Early Retirement Is Overrated: Here’s What We Plan to Do Instead

This couple is focusing more on the FI and less on the RE.

If you follow any personal finance blogs at all, you’ve probably heard about the FIRE (Financial Independence, Retire Early) movement. This category of online community-building, which is mostly made up of couples in their 20s, 30s and 40s, espouses the virtues of extreme frugality with a singular goal — reaching financial independence so they can drop their 9-to-5 jobs.

I’m supportive of this subsection of the personal finance world in general, mostly because I think traditional jobs are overrated. I, too, started a blog and freelance career so I could drop a 9-to-5 office job in 2013. My husband also followed suit, leaving his steady, well-paying job to blog full time in 2015. There’s something amazing about giving notice at your job and walking out the door, knowing full well that you have the financial means to take care of yourself. I get that part.

Read More: Why One Woman Believes Everyone Should Join the FIRE Movement

But, FIRE enthusiasts tend to lose me when they talk about lifestyle. Many of them are making major sacrifices to stretch their nest eggs for the rest of their lives — sacrifices like never spending money or living in tiny homes or vans to avoid a mortgage. Maybe it’s because I have kids, but the thought of altering my lifestyle dramatically to “retire early” doesn’t strike me as being very fun.

Not only that, but most of FIRE’s “early retirees” do work — just not in traditional 9-5 jobs. Some freelance or blog or offer online courses, while others pick up part-time gigs or run businesses on their own terms. They seem to know that the amounts they’ve saved up to “retire” may not last for decades or more. At the very least, they strive to cover their monthly expenses so their investments can continue compounding. With the rising costs of healthcare and myriad of “what ifs” to plan for, continuing to earn money seems extremely smart.

Our Plan in Place of Early Retirement

That’s why my husband and I only focus on the financial independence side of the equation. While we might have enough saved in our late 30s to retire right now, I am not leaving my life to chance. My kids are only 7 and 9 years old, and we have our entire lives ahead of us. To me, it would feel selfish and reckless to stop pursuing income and start living off what we’ve saved. What if my husband or I were to get sick? What if one of our kids were to fall ill? What about paying for college? Weddings? Vacations? Expenses we couldn’t possibly plan for it we tried?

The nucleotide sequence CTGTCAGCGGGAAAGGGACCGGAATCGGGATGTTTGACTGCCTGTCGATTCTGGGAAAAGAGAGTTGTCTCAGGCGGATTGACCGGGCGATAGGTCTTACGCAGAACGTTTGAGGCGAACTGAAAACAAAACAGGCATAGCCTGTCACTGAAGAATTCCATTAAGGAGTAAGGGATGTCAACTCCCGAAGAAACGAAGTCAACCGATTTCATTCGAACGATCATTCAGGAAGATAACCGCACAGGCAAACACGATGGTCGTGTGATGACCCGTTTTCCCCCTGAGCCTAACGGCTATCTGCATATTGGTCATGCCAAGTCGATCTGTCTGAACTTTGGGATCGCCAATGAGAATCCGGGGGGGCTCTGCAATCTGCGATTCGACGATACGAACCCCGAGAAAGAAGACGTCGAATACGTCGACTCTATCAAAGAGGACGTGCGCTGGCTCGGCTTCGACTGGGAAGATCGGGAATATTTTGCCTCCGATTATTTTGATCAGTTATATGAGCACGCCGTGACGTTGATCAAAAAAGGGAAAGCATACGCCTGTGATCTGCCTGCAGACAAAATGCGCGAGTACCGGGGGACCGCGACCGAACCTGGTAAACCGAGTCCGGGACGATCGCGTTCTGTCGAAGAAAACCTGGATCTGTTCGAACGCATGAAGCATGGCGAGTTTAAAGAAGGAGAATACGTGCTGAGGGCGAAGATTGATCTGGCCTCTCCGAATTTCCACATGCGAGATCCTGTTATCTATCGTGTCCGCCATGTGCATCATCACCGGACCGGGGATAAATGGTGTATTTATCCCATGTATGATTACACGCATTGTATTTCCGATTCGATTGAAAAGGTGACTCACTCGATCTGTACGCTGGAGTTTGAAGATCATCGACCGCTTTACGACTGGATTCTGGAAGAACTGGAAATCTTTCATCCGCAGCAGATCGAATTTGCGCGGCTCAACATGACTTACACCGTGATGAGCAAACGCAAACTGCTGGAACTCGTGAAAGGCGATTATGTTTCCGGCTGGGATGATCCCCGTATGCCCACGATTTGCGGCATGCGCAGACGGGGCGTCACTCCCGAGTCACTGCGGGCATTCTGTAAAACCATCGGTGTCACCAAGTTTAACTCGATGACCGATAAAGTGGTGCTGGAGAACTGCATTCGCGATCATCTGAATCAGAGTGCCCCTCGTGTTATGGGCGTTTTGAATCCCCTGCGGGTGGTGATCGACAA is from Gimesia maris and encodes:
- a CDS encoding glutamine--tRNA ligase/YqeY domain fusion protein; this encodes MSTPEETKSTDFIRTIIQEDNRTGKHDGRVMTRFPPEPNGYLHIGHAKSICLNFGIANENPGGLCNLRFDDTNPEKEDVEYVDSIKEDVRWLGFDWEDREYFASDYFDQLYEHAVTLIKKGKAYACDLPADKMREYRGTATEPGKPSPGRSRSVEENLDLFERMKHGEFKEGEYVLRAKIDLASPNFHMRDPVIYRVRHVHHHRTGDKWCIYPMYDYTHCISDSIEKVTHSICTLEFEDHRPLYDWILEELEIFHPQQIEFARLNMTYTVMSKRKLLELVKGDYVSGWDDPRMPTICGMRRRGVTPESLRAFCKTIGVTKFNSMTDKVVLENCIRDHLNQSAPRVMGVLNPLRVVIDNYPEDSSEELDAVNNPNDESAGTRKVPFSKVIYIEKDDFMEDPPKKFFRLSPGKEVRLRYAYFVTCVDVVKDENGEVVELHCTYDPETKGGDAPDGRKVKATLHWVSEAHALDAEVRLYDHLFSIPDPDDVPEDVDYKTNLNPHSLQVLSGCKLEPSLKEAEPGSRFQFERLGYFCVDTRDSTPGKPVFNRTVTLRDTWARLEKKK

Related: Survey Finds Most Common Reasons Americans Use Emergency Funds

I don’t want to know what it might feel like to run out of money in our 50s or 60s, perhaps when we can’t work any longer or our skills become outdated. I never want to stress over how we’ll get by on shrinking retirement distributions or Social Security payments.

But, mostly, I never want to know what it feels like to have to ask my kids for help because I retired earlier than I should have.

More on Retiring and Living on Less: States Where Your Retirement Will Cost Less Than $45,000 a Year

The Bottom Line

While my husband and I love being self-employed and working from home, we’re not going to jump on the early retirement bandwagon just yet. We have too much life ahead of us; there are too many unknowns. And there’s too much risk involved in halting our income to spend all our time how we want.

So, for now, we plan to keep on working and saving … and working and saving. The more we can invest now while we’re young, the more confident we’ll feel when we decide to stop working later on.

Early retirement may be all the rage these days, but I know it’s not for us. Life is full of risk, but this is one chance I don’t have to take.

Read More: I Was Financially Independent by My 30s — This Is My Story

More From Our Smart Money Squad

We make money easy. Get weekly email updates, including expert advice to help you Live Richer™.